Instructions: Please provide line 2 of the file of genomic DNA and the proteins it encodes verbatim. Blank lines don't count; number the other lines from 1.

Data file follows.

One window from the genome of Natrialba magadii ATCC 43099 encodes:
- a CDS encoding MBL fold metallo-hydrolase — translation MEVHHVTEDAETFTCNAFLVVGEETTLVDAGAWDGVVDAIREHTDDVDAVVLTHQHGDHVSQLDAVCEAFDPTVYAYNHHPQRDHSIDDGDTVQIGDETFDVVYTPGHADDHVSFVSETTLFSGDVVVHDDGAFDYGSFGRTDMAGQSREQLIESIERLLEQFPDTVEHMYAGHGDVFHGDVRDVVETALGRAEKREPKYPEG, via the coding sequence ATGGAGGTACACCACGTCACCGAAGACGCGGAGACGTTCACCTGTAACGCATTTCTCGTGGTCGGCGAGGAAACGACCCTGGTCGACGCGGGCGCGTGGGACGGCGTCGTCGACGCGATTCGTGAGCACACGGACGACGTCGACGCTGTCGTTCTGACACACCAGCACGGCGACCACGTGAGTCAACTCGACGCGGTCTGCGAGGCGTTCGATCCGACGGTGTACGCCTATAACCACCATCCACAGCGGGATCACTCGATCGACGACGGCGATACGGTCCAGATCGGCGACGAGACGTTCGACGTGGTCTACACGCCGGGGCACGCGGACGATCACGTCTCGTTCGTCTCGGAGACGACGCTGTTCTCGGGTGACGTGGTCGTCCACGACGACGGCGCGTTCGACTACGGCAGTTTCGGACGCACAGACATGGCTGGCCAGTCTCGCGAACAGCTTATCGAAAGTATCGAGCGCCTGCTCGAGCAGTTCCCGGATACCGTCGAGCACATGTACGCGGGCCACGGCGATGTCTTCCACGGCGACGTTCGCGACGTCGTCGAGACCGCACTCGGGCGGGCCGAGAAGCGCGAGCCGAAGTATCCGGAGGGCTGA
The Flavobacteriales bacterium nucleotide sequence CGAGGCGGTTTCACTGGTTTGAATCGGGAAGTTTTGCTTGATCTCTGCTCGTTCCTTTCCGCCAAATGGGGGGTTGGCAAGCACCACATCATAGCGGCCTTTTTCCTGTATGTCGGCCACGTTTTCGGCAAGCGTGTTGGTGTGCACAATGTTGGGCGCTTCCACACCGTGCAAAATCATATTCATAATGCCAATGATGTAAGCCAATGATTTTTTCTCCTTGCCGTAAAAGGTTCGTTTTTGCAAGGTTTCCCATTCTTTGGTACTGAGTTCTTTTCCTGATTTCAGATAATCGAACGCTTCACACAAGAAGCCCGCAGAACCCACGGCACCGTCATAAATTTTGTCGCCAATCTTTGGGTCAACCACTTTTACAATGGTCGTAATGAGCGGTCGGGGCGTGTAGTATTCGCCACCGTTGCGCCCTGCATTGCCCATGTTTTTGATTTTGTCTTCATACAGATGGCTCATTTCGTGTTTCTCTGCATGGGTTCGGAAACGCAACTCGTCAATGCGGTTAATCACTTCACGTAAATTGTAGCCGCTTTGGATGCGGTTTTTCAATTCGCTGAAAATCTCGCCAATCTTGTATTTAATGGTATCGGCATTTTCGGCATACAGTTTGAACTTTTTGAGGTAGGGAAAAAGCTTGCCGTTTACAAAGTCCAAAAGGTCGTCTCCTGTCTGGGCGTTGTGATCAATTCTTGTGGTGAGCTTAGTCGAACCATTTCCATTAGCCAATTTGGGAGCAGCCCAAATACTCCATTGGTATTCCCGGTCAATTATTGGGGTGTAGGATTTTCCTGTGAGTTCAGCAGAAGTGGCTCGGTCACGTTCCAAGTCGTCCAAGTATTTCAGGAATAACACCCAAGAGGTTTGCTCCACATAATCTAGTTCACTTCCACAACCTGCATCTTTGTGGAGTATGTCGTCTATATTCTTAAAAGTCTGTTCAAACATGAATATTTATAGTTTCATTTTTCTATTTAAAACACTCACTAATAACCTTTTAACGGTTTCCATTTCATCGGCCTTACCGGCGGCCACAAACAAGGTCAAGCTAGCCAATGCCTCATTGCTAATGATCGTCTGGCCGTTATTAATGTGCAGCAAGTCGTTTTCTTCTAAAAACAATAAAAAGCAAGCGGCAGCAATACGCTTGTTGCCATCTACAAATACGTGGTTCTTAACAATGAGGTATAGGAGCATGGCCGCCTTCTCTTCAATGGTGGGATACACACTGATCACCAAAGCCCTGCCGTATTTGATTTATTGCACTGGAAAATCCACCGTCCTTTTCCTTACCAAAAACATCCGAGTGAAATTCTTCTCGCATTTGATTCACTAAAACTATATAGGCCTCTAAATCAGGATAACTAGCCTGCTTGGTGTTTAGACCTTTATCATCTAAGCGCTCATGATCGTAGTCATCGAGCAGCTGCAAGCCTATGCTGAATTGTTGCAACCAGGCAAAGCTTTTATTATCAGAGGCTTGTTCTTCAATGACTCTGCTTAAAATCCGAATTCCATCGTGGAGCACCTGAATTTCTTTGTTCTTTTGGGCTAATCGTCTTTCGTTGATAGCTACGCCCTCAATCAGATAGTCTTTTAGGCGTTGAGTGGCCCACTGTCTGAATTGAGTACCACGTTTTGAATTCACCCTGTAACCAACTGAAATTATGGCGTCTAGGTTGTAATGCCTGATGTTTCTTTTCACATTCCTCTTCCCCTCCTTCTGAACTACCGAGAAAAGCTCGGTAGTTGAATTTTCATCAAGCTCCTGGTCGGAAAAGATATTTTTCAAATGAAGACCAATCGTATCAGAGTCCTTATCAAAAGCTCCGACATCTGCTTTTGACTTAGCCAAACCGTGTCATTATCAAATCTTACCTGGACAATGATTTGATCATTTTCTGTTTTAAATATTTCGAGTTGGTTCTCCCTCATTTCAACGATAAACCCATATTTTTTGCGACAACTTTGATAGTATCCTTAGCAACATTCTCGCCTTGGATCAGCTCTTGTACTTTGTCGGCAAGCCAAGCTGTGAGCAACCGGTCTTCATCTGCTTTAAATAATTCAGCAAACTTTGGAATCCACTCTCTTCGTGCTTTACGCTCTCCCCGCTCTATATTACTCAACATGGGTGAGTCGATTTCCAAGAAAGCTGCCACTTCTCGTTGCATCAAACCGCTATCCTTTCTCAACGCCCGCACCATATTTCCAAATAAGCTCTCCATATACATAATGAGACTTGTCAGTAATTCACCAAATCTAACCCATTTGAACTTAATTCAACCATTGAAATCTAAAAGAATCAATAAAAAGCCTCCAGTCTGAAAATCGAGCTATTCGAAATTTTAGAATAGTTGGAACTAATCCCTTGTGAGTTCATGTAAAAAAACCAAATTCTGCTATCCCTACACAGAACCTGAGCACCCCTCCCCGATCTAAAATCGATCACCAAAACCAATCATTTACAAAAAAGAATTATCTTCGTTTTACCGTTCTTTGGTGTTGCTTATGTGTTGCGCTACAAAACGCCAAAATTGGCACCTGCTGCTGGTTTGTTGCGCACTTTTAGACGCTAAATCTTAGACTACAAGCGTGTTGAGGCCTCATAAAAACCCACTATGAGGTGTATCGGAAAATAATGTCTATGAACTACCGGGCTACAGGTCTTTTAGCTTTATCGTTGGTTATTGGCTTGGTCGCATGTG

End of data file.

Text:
- a CDS encoding MBL fold metallo-hydrolase — translation MEVHHVTEDAETFTCNAFLVVGEETTLVDAGAWDGVVDAIREHTDDVDAVVLTHQHGDHVSQLDAVCEAFDPTVYAYNHHPQRDHSIDDGDTVQIGDETFDVVYTPGHADDHVSFVSETTLFSGDVVVHDDGAFDYGSFGRTDMAGQSREQLIESIERLLEQFPDTVEHMYAGHGDVFHGDVRDVVETALGRAEKREPKYPEG, via the coding sequence ATGGAGGTACACCACGTCACCGAAGACGCGGAGACGTTCACCTGTAACGCATTTCTCGTGGTCGGCGAGGAAACGACCCTGGTCGACGCGGGCGCGTGGGACGGCGTCGTCGACGCGATTCGTGAGCACACGGACGACGTCGACGCTGTCGTTCTGACACACCAGCACGGCGACCACGTGAGTCAACTCGACGCGGTCTGCGAGGCGTTCGATCCGACGGTGTACGCCTATAACCACCATCCACAGCGGGATCACTCGATCGACGACGGCGATACGGTCCAGATCGGCGACGAGACGTTCGACGTGGTCTACACGCCGGGGCACGCGGACGATCACGTCTCGTTCGTCTCGGAGACGACGCTGTTCTCGGGTGACGTGGTCGTCCACGACGACGGCGCGTTCGACTACGGCAGTTTCGGACGCACAGACATGGCTGGCCAGTCTCGCGAACAGCTTATCGAAAGTATCGAGCGCCTGCTCGAGCAGTTCCCGGATACCGTCGAGCACATGTACGCGGGCCACGGCGATGTCTTCCACGGCGACGTTCGCGACGTCGTCGAGACCGCACTCGGGCGGGCCGAGAAGCGCGAGCCGAAGTATCCGGAGGGCTGA